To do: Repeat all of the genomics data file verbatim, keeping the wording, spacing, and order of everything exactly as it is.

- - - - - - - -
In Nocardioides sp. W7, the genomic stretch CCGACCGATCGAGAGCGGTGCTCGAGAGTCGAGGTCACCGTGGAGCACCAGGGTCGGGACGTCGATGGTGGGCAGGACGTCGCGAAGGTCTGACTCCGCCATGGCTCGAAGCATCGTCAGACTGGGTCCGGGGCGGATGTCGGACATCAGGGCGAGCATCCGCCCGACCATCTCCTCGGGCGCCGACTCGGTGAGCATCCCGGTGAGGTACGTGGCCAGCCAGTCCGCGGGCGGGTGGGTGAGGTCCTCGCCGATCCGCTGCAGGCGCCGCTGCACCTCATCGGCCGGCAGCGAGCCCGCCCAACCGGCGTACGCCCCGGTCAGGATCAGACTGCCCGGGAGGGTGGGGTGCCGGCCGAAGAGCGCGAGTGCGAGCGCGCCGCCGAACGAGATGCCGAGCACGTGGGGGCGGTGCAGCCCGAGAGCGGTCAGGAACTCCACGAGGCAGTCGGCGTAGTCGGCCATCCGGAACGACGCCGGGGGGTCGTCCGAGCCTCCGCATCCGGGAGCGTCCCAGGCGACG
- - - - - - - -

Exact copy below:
In Nocardioides sp. W7, the genomic stretch CCGACCGATCGAGAGCGGTGCTCGAGAGTCGAGGTCACCGTGGAGCACCAGGGTCGGGACGTCGATGGTGGGCAGGACGTCGCGAAGGTCTGACTCCGCCATGGCTCGAAGCATCGTCAGACTGGGTCCGGGGCGGATGTCGGACATCAGGGCGAGCATCCGCCCGACCATCTCCTCGGGCGCCGACTCGGTGAGCATCCCGGTGAGGTACGTGGCCAGCCAGTCCGCGGGCGGGTGGGTGAGGTCCTCGCCGATCCGCTGCAGGCGCCGCTGCACCTCATCGGCCGGCAGCGAGCCCGCCCAACCGGCGTACGCCCCGGTCAGGATCAGACTGCCCGGGAGGGTGGGGTGCCGGCCGAAGAGCGCGAGTGCGAGCGCGCCGCCGAACGAGATGCCGAGCACGTGGGGGCGGTGCAGCCCGAGAGCGGTCAGGAACTCCACGAGGCAGTCGGCGTAGTCGGCCATCCGGAACGACGCCGGGGGGTCGTCCGAGCCTCCGCATCCGGGAGCGTCCCAGGCGACG